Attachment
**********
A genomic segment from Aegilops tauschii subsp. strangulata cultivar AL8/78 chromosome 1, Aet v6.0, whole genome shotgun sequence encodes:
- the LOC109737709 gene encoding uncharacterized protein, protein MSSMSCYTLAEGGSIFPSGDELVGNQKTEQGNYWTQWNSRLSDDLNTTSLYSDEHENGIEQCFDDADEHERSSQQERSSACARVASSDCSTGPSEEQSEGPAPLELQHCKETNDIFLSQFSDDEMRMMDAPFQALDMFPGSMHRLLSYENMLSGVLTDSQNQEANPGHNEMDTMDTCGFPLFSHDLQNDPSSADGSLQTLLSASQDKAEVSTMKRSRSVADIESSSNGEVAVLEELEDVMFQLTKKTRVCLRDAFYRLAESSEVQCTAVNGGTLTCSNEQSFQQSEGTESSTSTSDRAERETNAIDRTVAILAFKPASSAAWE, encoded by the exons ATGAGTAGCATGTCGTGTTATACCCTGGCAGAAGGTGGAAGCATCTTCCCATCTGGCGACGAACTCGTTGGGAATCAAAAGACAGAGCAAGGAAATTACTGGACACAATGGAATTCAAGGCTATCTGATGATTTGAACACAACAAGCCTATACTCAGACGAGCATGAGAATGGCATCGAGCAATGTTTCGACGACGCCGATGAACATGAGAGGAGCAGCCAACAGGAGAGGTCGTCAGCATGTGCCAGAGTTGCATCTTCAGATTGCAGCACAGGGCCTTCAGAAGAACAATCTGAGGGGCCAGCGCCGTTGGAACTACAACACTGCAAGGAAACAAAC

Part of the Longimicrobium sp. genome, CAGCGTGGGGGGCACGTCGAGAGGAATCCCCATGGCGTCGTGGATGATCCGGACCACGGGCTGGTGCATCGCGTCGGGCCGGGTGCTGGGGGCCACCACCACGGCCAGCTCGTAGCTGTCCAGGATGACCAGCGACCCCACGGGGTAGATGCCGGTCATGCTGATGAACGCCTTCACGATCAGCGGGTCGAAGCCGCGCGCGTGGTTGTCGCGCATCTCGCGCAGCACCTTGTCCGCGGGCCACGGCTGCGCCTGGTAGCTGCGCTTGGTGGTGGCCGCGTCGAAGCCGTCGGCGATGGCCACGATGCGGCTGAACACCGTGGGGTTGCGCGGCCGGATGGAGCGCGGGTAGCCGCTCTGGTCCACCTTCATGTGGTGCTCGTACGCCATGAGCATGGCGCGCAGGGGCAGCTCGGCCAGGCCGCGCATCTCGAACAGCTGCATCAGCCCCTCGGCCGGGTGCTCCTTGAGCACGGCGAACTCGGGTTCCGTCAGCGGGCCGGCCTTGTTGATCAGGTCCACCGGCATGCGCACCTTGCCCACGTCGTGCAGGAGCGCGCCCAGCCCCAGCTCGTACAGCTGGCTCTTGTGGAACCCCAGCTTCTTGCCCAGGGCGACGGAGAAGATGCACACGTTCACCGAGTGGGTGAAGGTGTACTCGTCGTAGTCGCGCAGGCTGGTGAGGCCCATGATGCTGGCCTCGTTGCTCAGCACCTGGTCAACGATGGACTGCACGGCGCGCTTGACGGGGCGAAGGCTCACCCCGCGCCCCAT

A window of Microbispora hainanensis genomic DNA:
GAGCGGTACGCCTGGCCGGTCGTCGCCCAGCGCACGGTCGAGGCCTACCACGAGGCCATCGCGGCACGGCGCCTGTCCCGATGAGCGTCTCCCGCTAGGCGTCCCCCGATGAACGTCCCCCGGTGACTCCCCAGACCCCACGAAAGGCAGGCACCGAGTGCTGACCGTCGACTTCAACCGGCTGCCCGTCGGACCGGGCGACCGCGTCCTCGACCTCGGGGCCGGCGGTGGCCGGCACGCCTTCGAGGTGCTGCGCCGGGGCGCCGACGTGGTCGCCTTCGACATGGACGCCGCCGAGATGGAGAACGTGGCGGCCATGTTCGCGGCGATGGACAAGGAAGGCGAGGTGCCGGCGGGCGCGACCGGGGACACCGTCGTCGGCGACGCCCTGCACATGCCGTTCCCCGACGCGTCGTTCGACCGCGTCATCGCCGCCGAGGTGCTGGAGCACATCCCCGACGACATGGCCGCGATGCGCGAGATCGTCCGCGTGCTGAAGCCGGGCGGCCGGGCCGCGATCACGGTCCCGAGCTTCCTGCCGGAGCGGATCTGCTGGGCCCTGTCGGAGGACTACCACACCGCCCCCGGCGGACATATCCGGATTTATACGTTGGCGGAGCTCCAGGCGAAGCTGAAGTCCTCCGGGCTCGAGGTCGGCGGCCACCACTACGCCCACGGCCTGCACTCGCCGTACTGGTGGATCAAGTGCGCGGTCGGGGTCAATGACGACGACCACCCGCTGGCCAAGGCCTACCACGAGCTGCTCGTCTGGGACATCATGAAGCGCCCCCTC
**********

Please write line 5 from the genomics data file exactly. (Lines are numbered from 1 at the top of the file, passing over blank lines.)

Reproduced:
GAGCGGTACGCCTGGCCGGTCGTCGCCCAGCGCACGGTCGAGGCCTACCACGAGGCCATCGCGGCACGGCGCCTGTCCCGATGAGCGTCTCCCGCTAGGCGTCCCCCGATGAACGTCCCCCGGTGACTCCCCAGACCCCACGAAAGGCAGGCACCGAGTGCTGACCGTCGACTTCAACCGGCTGCCCGTCGGACCGGGCGACCGCGTCCTCGACCTCGGGGCCGGCGGTGGCCGGCACGCCTTCGAGGTGCTGCGCCGGGGCGCCGACGTGGTCGCCTTCGACATGGACGCCGCCGAGATGGAGAACGTGGCGGCCATGTTCGCGGCGATGGACAAGGAAGGCGAGGTGCCGGCGGGCGCGACCGGGGACACCGTCGTCGGCGACGCCCTGCACATGCCGTTCCCCGACGCGTCGTTCGACCGCGTCATCGCCGCCGAGGTGCTGGAGCACATCCCCGACGACATGGCCGCGATGCGCGAGATCGTCCGCGTGCTGAAGCCGGGCGGCCGGGCCGCGATCACGGTCCCGAGCTTCCTGCCGGAGCGGATCTGCTGGGCCCTGTCGGAGGACTACCACACCGCCCCCGGCGGACATATCCGGATTTATACGTTGGCGGAGCTCCAGGCGAAGCTGAAGTCCTCCGGGCTCGAGGTCGGCGGCCACCACTACGCCCACGGCCTGCACTCGCCGTACTGGTGGATCAAGTGCGCGGTCGGGGTCAATGACGACGACCACCCGCTGGCCAAGGCCTACCACGAGCTGCTCGTCTGGGACATCATGAAGCGCCCCCTC